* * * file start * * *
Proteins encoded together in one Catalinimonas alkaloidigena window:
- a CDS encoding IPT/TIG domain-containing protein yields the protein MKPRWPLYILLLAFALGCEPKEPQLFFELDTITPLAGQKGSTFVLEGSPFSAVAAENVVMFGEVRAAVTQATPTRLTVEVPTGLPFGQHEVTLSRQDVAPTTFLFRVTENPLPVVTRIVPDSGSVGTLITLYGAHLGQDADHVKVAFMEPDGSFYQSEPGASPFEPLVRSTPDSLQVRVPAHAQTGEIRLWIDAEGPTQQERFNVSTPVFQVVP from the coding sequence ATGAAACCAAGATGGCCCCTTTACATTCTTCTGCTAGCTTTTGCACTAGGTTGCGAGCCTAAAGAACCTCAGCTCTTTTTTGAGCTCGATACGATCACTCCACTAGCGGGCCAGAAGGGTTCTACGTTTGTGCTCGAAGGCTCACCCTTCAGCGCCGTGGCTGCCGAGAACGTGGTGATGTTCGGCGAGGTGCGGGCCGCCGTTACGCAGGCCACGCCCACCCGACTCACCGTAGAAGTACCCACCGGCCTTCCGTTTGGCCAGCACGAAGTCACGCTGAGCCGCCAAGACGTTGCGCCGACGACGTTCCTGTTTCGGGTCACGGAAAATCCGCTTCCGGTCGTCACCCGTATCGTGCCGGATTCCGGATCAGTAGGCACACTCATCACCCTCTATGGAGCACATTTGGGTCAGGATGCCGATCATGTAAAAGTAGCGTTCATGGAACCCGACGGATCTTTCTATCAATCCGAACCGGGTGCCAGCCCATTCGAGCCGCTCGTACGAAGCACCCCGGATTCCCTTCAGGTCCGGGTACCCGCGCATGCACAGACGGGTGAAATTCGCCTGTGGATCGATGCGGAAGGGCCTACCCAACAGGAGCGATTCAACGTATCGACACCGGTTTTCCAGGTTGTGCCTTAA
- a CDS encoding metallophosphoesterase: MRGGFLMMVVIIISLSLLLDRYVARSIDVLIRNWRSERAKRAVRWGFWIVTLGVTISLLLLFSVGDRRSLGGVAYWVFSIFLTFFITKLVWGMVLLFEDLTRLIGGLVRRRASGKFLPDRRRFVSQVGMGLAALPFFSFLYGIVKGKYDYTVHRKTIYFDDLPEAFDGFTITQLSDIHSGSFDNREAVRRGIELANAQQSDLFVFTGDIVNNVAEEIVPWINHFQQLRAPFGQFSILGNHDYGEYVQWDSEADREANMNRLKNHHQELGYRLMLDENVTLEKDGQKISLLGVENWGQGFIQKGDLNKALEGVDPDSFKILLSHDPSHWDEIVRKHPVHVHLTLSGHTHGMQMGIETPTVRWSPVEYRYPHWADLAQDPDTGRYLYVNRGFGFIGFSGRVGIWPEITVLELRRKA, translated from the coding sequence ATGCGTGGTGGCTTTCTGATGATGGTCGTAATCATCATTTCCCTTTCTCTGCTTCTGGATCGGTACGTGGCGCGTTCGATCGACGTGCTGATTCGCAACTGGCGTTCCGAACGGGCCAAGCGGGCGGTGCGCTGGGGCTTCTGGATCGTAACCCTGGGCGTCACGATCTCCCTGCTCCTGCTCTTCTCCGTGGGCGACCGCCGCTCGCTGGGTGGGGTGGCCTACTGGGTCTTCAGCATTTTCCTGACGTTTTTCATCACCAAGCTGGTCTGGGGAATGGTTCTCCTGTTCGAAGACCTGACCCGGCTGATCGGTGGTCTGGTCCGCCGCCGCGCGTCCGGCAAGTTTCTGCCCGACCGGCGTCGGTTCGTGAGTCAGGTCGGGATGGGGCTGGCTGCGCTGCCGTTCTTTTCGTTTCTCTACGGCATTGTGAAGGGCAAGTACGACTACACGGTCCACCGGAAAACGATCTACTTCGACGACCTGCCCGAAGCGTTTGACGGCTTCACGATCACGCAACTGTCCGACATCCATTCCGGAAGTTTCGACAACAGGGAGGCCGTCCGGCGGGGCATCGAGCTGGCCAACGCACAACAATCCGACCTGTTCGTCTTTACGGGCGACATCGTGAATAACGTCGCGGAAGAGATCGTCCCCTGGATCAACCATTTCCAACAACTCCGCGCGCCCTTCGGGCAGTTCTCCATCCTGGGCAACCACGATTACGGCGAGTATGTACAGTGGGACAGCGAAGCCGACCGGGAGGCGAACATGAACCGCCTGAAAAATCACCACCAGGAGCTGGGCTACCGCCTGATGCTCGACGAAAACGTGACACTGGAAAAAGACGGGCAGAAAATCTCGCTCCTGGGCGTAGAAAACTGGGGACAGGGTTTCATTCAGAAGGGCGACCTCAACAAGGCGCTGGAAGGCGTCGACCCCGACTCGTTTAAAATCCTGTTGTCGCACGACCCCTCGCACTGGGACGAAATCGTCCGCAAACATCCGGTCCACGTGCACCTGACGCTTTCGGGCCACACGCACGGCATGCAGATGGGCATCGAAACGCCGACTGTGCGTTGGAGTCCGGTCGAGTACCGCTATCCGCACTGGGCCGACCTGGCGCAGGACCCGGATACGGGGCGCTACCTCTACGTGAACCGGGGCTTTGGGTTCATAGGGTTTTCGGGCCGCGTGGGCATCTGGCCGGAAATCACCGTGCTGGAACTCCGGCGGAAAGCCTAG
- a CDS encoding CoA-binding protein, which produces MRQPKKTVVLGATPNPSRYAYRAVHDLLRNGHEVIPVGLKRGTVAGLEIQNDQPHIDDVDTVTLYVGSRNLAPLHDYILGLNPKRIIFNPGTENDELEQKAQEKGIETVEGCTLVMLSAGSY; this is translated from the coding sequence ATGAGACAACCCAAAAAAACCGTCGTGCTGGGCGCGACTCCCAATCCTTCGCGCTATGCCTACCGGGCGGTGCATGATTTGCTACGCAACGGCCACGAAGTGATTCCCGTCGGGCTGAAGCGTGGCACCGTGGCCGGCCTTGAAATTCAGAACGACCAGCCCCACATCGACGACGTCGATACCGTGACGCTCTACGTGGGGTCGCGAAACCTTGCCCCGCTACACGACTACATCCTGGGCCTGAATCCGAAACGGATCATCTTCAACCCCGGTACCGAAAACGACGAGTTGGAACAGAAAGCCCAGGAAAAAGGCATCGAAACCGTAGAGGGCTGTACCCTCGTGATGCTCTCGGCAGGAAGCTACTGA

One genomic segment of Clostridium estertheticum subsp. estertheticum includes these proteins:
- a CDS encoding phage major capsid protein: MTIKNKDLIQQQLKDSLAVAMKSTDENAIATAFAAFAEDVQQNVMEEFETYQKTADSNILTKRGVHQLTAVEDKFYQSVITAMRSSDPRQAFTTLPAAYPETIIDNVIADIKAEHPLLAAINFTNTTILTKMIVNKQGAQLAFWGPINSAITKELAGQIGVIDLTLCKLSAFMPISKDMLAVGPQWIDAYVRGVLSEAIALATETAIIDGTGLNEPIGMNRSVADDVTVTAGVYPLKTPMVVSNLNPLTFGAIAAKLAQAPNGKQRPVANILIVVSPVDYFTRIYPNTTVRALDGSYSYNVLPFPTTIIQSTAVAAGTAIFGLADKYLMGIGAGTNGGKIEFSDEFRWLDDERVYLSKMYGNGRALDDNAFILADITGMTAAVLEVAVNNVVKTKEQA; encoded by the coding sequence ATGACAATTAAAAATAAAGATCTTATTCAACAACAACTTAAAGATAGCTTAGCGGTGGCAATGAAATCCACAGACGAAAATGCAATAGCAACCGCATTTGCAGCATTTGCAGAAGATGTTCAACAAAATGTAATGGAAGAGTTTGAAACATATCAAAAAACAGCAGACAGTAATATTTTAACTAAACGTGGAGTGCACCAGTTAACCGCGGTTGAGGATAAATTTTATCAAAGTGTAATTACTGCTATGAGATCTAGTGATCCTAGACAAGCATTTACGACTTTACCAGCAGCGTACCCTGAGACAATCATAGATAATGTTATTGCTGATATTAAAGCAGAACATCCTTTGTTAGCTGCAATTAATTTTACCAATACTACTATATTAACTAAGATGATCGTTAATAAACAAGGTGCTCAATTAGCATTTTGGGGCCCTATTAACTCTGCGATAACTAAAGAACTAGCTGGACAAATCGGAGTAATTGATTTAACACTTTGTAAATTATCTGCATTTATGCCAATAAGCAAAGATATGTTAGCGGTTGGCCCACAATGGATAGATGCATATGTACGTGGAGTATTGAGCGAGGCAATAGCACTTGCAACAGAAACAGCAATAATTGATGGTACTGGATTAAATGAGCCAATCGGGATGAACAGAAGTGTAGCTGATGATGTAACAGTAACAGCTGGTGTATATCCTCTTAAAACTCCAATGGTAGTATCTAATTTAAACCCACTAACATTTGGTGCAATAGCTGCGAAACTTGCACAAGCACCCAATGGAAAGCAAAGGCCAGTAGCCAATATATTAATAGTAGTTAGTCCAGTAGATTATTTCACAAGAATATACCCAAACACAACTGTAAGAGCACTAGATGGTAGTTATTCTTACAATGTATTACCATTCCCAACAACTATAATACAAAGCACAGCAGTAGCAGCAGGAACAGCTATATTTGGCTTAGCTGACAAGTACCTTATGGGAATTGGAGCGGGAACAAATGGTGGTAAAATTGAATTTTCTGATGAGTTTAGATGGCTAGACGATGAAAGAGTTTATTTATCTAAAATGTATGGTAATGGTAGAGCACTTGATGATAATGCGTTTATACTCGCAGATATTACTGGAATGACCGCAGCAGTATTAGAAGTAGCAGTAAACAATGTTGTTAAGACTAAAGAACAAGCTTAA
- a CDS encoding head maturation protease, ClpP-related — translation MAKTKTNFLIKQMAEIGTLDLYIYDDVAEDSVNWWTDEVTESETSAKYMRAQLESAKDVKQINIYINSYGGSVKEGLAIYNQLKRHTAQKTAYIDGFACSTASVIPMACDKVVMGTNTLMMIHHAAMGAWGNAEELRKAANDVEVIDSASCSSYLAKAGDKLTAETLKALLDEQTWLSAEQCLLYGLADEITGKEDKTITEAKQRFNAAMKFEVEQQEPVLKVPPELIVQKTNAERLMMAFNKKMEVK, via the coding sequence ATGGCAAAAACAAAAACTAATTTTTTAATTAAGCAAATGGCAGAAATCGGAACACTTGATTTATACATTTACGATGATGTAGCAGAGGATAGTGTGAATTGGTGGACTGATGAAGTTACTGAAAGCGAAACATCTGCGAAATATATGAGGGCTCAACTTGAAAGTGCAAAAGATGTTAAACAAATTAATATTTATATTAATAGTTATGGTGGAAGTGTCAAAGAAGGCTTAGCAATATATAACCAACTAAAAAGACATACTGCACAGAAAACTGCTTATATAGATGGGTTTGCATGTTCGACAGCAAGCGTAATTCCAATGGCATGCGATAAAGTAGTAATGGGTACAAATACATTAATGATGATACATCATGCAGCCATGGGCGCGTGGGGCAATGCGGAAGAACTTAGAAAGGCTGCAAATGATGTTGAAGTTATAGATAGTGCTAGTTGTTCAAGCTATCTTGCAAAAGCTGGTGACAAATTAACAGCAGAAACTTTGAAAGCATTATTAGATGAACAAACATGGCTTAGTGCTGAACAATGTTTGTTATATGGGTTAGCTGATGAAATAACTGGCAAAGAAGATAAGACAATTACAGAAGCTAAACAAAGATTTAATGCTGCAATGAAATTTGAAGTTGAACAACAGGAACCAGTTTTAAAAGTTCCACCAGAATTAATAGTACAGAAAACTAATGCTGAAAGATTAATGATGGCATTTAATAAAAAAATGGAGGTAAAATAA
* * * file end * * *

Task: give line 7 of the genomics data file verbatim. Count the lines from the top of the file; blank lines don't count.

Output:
- a CDS encoding head maturation protease, ClpP-related — translation MAKTKTNFLIKQMAEIGTLDLYIYDDVAEDSVNWWTDEVTESETSAKYMRAQLESAKDVKQINIYINSYGGSVKEGLAIYNQLKRHTAQKTAYIDGFACSTASVIPMACDKVVMGTNTLMMIHHAAMGAWGNAEELRKAANDVEVIDSASCSSYLAKAGDKLTAETLKALLDEQTWLSAEQCLLYGLADEITGKEDKTITEAKQRFNAAMKFEVEQQEPVLKVPPELIVQKTNAERLMMAFNKKMEVK, via the coding sequence ATGGCAAAAACAAAAACTAATTTTTTAATTAAGCAAATGGCAGAAATCGGAACACTTGATTTATACATTTACGATGATGTAGCAGAGGATAGTGTGAATTGGTGGACTGATGAAGTTACTGAAAGCGAAACATCTGCGAAATATATGAGGGCTCAACTTGAAAGTGCAAAAGATGTTAAACAAATTAATATTTATATTAATAGTTATGGTGGAAGTGTCAAAGAAGGCTTAGCAATATATAACCAACTAAAAAGACATACTGCACAGAAAACTGCTTATATAGATGGGTTTGCATGTTCGACAGCAAGCGTAATTCCAATGGCATGCGATAAAGTAGTAATGGGTACAAATACATTAATGATGATACATCATGCAGCCATGGGCGCGTGGGGCAATGCGGAAGAACTTAGAAAGGCTGCAAATGATGTTGAAGTTATAGATAGTGCTAGTTGTTCAAGCTATCTTGCAAAAGCTGGTGACAAATTAACAGCAGAAACTTTGAAAGCATTATTAGATGAACAAACATGGCTTAGTGCTGAACAATGTTTGTTATATGGGTTAGCTGATGAAATAACTGGCAAAGAAGATAAGACAATTACAGAAGCTAAACAAAGATTTAATGCTGCAATGAAATTTGAAGTTGAACAACAGGAACCAGTTTTAAAAGTTCCACCAGAATTAATAGTACAGAAAACTAATGCTGAAAGATTAATGATGGCATTTAATAAAAAAATGGAGGTAAAATAA